Fickle-Minded Senator Richard Burr Came Under Fire after Voting Guilty

"Sen Burr - NC" (CC BY-ND 2.0) by Civil Air Patrol

Senator Richard Burr came under fire after becoming the only member of the Republican Party to vote to impeach former President Trump after previously voting earlier this week that the trial was unconstitutional. 

In his defense, Burr made a statement after the trial and argued that he still believed that the impeachment proceeding against Trump was unconstitutional. However, since the Senate has established a “precedent” that made the trial constitutional, he was forced to consider the evidence that was presented before him as an impartial juror. 

Burr said, “The President promoted unfounded conspiracy theories to cast doubt on the integrity of a free and fair election because he did not like the results. As Congress met to certify the election results, the President directed his supporters to go to the Capitol to disrupt the lawful proceedings required by the Constitution. When the crowd became violent, the President used his office to first inflame the situation instead of immediately calling for an end to the assault.”

He continued and repeated his statement made on January 6, defending why he voted to convict Trump. HE said that the President bears responsibility for the tragic events that happened. The evidence presented is compelling that the former President is guilty of inciting an insurrection against a coequal branch of government and that the charge rises to the level of high Crimes and Misdemeanors. 

Meanwhile, in response to the vote made by Burr, the chairman of the North Carolina Republican Party called Burr’s decision to convict trump “shocking and disappointing.” In a brief press release, the state party also referred to Burr’s impeachment trial vote as “contradictory.”

North Carolina Republican Chairman Michael Whatley said, “North Carolina Republicans sent Senator Burr to the United States Senate to uphold the Constitution and his vote today to convict in a trial that he declared unconstitutional is shocking and disappointing.”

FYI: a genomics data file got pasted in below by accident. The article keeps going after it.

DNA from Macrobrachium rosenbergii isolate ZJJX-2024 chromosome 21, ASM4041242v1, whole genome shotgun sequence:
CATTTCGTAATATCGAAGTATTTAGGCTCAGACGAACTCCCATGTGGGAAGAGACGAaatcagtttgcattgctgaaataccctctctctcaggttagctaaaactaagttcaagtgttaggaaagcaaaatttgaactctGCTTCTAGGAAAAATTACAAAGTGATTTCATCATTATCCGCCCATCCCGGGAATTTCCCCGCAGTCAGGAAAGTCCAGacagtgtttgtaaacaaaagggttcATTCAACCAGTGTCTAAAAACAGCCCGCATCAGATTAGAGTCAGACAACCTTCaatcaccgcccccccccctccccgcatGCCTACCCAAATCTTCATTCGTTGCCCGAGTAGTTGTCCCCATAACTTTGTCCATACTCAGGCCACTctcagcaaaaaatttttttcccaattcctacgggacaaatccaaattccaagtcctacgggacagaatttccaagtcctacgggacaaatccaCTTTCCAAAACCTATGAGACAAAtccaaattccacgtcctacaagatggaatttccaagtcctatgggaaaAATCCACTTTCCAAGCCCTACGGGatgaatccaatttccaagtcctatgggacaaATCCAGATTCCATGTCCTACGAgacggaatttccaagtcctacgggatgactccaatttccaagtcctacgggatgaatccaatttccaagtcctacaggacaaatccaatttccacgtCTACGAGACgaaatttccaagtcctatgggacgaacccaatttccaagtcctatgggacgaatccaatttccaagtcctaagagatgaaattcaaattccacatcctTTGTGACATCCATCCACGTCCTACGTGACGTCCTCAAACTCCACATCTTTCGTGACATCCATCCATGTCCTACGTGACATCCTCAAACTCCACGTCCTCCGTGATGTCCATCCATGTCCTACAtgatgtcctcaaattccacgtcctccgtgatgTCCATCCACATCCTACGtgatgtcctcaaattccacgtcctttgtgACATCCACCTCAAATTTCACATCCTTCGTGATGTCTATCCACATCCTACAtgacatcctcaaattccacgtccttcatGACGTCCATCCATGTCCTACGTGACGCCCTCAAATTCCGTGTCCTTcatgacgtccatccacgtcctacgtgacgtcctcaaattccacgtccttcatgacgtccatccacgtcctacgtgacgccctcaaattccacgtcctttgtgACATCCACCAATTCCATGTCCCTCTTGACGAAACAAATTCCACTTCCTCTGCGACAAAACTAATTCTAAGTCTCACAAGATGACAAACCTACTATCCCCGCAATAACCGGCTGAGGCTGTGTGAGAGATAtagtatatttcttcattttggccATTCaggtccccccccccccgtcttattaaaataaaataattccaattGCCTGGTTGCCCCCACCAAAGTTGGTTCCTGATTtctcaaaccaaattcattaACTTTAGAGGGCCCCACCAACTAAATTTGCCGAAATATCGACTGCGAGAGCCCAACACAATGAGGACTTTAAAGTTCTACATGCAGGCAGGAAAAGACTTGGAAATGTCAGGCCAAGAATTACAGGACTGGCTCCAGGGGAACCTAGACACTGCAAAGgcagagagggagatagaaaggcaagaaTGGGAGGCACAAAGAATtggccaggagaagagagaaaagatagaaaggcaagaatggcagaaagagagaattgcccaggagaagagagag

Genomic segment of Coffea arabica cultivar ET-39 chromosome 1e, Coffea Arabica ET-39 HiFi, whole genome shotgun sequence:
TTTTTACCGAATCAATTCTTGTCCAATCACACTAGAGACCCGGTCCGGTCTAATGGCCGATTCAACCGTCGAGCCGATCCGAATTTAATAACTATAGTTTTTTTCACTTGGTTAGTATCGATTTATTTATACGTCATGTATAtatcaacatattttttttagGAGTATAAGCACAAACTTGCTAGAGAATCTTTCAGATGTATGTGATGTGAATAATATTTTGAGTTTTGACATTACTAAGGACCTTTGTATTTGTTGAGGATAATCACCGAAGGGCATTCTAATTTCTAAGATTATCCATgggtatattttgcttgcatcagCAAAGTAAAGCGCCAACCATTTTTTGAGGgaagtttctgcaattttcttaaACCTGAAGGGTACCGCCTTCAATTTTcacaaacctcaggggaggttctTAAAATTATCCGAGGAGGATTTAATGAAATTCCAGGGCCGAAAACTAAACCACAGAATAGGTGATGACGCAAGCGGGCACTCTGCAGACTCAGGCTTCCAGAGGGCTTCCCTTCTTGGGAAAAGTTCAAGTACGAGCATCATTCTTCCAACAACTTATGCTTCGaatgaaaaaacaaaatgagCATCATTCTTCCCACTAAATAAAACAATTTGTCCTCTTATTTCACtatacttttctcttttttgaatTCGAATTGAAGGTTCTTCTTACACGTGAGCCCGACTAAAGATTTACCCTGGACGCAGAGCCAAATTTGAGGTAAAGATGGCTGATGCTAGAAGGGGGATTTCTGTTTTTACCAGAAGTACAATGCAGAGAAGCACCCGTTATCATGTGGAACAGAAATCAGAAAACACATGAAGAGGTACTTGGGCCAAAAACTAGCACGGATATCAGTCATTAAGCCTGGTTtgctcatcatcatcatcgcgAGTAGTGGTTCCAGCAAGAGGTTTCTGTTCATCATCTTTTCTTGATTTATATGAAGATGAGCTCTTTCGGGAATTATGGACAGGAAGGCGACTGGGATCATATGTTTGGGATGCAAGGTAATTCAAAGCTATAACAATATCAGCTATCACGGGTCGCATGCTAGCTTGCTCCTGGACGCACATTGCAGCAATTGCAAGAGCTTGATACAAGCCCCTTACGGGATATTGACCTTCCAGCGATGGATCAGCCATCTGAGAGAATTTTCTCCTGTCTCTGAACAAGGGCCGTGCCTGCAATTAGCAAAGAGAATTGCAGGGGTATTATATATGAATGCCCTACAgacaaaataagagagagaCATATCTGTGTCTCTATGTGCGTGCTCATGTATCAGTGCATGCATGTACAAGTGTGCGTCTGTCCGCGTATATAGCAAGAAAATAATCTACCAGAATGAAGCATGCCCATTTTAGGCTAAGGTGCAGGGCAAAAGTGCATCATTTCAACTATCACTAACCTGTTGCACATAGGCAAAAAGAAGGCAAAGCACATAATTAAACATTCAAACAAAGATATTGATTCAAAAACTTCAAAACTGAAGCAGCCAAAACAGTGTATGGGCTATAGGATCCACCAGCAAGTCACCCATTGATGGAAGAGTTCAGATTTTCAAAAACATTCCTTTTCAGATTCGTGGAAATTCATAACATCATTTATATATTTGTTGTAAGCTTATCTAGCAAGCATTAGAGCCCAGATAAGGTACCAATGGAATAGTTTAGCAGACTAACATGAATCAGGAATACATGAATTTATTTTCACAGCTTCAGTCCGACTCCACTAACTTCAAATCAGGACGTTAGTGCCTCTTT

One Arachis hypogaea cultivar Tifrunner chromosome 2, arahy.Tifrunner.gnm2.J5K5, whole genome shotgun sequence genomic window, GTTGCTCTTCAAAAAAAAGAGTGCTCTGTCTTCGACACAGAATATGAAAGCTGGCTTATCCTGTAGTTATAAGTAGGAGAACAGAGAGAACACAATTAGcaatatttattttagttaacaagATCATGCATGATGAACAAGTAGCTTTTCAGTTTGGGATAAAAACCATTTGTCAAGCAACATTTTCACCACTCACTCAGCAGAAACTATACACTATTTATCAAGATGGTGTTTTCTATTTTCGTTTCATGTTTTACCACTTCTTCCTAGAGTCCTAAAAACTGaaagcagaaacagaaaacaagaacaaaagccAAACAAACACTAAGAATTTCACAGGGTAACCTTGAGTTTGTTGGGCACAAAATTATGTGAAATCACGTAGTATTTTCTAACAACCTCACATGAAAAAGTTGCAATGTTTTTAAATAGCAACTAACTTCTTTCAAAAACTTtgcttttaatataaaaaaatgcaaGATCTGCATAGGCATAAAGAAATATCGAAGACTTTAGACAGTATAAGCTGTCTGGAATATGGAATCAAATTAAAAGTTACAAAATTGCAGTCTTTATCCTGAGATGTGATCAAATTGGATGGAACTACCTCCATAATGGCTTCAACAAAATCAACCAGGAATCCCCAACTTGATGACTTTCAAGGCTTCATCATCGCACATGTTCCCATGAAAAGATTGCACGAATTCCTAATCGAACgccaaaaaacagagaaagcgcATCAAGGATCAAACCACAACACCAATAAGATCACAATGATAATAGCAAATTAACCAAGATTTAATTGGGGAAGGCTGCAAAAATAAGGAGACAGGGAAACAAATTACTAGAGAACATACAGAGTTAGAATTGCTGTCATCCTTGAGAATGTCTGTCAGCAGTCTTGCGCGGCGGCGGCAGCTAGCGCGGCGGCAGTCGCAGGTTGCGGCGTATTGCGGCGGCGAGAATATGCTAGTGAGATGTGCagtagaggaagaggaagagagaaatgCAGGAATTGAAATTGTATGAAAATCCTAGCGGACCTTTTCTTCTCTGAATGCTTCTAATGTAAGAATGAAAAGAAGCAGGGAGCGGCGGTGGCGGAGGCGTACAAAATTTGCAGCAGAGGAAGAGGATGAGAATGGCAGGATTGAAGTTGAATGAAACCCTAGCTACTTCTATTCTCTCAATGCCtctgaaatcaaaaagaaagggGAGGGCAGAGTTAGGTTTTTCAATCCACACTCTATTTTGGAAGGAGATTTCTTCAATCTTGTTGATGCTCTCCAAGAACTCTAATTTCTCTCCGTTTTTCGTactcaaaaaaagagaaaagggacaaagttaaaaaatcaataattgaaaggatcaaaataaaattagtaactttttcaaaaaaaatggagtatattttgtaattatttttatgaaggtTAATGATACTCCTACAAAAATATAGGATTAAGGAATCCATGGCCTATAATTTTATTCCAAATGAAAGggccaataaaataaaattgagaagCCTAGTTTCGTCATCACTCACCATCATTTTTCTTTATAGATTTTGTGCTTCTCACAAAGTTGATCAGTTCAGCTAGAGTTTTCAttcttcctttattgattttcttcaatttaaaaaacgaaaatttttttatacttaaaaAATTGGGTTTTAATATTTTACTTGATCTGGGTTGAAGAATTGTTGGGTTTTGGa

In the impeachment trial, every Democratic Senator, together with seven Republican senators, voted to impeach Trump, leaving the Republican party only 10 votes shy of the Senate’s needed threshold for conviction. 

Other Republican senators who voted to convict former President Trump were Senators Lisa Murkowski of Alaska, Susan Collins of Maine, Mitt Romney of Utah, Ben Sasse of Nebraska, Bill Cassidy of Louisiana, and Pat Toomey of Pennsylvania.

Sen. Burr, who is retiring in 2022, also made a statement, explaining that he “did not make this decision lightly.” However, he believed that former President Trump conclusively violated his oath of office based on what he “did and did not do.”

“My hope is that with today’s vote, America can begin to move forward and focus on the critical issues facing our country today,” Burr concluded.

The seven Republican senators who failed to hold the party line are already feeling the backlash as several state Republican parties quickly moved to discipline the home-state senators for voting to impeach Trump. 

Including among them was Sen. Bill Cassidy, who felt the immediate criticism from Louisiana Republicans after the state party officials in North Carolina and Pennsylvania threw sharp statements to express their disappointment over the Senator’s vote. 

In a tweet, the Republican party wrote, “We condemn, in the strongest possible terms, the vote today by Sen. Cassidy to convict former President Trump.” The party continued, “Fortunately, clearer heads prevailed, and President Trump has been acquitted of the impeachment charge filed against him.” 

Last Saturday, former President Trump was acquitted, as he received broad support from Republican lawmakers, receiving 43 Senate Republicans acquittal votes.